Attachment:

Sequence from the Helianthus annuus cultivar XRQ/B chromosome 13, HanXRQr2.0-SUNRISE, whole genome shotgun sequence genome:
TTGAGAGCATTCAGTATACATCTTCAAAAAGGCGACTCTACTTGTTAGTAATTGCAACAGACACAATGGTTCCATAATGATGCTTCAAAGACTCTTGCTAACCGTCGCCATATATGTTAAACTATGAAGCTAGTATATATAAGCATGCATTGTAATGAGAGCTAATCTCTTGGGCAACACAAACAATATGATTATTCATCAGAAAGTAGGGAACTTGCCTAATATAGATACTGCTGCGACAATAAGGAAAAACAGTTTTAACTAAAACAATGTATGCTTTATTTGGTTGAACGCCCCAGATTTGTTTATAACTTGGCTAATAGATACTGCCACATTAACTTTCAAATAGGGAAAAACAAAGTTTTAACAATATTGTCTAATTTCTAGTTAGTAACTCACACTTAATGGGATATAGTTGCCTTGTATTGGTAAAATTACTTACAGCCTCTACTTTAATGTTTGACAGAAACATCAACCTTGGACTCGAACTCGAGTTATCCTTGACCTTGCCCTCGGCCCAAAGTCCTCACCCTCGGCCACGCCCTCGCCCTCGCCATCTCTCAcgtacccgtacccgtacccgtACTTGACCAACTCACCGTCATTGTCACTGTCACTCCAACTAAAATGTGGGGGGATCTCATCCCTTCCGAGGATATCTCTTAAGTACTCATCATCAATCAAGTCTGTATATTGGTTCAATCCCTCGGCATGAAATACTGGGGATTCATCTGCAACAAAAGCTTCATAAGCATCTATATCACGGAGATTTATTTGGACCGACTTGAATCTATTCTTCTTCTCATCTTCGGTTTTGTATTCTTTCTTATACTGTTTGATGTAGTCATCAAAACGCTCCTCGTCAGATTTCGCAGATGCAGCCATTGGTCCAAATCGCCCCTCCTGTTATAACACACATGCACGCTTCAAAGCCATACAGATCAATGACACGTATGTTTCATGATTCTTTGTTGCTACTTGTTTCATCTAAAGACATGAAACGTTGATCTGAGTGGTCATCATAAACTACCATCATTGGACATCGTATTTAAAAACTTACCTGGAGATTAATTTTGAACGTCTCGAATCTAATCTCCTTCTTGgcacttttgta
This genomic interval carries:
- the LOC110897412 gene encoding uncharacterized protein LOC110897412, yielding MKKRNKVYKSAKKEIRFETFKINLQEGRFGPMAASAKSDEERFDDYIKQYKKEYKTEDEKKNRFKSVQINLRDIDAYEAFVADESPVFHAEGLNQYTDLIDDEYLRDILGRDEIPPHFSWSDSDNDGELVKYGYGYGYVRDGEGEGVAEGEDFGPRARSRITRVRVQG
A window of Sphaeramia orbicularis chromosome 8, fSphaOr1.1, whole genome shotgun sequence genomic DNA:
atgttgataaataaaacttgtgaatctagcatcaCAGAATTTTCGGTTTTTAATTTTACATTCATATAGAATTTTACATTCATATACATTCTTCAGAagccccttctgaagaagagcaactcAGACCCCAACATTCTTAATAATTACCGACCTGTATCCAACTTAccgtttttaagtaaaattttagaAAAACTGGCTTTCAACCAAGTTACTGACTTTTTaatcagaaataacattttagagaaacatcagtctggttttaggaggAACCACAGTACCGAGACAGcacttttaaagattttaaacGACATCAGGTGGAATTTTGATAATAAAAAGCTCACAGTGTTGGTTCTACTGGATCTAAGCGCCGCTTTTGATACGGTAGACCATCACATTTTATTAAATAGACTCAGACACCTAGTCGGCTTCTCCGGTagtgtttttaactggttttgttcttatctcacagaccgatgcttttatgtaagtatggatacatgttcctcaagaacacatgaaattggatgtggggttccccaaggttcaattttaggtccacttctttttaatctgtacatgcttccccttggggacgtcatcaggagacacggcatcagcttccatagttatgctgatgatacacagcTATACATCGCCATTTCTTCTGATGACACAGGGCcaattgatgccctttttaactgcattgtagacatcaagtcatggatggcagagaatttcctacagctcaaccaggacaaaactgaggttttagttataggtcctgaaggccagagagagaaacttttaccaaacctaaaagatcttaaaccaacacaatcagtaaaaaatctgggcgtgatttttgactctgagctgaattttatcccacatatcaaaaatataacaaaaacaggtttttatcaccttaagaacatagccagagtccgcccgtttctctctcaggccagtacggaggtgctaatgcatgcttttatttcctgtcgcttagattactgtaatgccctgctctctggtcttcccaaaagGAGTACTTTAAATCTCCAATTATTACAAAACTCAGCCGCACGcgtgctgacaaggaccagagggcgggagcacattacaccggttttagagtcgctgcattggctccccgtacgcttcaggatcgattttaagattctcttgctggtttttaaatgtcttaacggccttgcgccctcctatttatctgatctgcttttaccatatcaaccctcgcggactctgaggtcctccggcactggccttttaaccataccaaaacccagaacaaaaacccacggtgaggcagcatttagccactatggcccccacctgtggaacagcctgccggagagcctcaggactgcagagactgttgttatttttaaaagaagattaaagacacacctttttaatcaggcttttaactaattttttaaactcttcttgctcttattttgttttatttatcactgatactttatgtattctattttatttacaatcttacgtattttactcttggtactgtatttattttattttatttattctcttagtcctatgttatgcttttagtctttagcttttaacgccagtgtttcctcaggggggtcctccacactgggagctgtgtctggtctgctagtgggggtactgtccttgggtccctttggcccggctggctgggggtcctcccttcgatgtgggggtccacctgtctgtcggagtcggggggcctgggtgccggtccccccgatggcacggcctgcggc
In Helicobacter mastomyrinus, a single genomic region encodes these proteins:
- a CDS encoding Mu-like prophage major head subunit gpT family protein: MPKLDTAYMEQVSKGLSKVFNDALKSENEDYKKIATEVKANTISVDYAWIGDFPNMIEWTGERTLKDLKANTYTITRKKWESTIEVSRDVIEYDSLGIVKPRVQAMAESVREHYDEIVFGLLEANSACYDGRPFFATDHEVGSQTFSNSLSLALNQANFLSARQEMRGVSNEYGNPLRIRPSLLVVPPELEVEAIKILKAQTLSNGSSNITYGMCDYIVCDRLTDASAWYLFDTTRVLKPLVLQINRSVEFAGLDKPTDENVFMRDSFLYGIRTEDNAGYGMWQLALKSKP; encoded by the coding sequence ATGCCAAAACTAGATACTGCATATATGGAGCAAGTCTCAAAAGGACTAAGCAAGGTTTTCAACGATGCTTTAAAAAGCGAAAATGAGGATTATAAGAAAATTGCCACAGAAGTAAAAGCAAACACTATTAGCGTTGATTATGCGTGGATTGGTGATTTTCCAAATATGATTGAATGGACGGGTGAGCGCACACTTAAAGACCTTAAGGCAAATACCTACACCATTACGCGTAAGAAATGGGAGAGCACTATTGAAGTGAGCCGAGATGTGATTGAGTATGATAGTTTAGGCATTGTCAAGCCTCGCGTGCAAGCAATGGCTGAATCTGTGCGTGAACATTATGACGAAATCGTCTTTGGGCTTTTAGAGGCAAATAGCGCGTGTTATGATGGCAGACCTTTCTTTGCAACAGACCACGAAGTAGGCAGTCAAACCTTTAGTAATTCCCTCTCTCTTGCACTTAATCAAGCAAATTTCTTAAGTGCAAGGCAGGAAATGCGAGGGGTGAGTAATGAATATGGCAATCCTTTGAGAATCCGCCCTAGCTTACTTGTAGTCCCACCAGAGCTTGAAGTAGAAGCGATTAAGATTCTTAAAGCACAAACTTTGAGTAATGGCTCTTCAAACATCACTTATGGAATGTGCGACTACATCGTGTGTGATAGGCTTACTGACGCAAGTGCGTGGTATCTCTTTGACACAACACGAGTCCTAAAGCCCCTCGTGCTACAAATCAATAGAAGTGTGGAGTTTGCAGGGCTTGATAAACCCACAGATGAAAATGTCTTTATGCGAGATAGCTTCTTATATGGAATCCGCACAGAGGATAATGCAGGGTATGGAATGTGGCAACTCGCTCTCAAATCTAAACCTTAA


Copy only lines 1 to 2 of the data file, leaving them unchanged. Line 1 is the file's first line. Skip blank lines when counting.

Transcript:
Sequence from the Helianthus annuus cultivar XRQ/B chromosome 13, HanXRQr2.0-SUNRISE, whole genome shotgun sequence genome:
TTGAGAGCATTCAGTATACATCTTCAAAAAGGCGACTCTACTTGTTAGTAATTGCAACAGACACAATGGTTCCATAATGATGCTTCAAAGACTCTTGCTAACCGTCGCCATATATGTTAAACTATGAAGCTAGTATATATAAGCATGCATTGTAATGAGAGCTAATCTCTTGGGCAACACAAACAATATGATTATTCATCAGAAAGTAGGGAACTTGCCTAATATAGATACTGCTGCGACAATAAGGAAAAACAGTTTTAACTAAAACAATGTATGCTTTATTTGGTTGAACGCCCCAGATTTGTTTATAACTTGGCTAATAGATACTGCCACATTAACTTTCAAATAGGGAAAAACAAAGTTTTAACAATATTGTCTAATTTCTAGTTAGTAACTCACACTTAATGGGATATAGTTGCCTTGTATTGGTAAAATTACTTACAGCCTCTACTTTAATGTTTGACAGAAACATCAACCTTGGACTCGAACTCGAGTTATCCTTGACCTTGCCCTCGGCCCAAAGTCCTCACCCTCGGCCACGCCCTCGCCCTCGCCATCTCTCAcgtacccgtacccgtacccgtACTTGACCAACTCACCGTCATTGTCACTGTCACTCCAACTAAAATGTGGGGGGATCTCATCCCTTCCGAGGATATCTCTTAAGTACTCATCATCAATCAAGTCTGTATATTGGTTCAATCCCTCGGCATGAAATACTGGGGATTCATCTGCAACAAAAGCTTCATAAGCATCTATATCACGGAGATTTATTTGGACCGACTTGAATCTATTCTTCTTCTCATCTTCGGTTTTGTATTCTTTCTTATACTGTTTGATGTAGTCATCAAAACGCTCCTCGTCAGATTTCGCAGATGCAGCCATTGGTCCAAATCGCCCCTCCTGTTATAACACACATGCACGCTTCAAAGCCATACAGATCAATGACACGTATGTTTCATGATTCTTTGTTGCTACTTGTTTCATCTAAAGACATGAAACGTTGATCTGAGTGGTCATCATAAACTACCATCATTGGACATCGTATTTAAAAACTTACCTGGAGATTAATTTTGAACGTCTCGAATCTAATCTCCTTCTTGgcacttttgta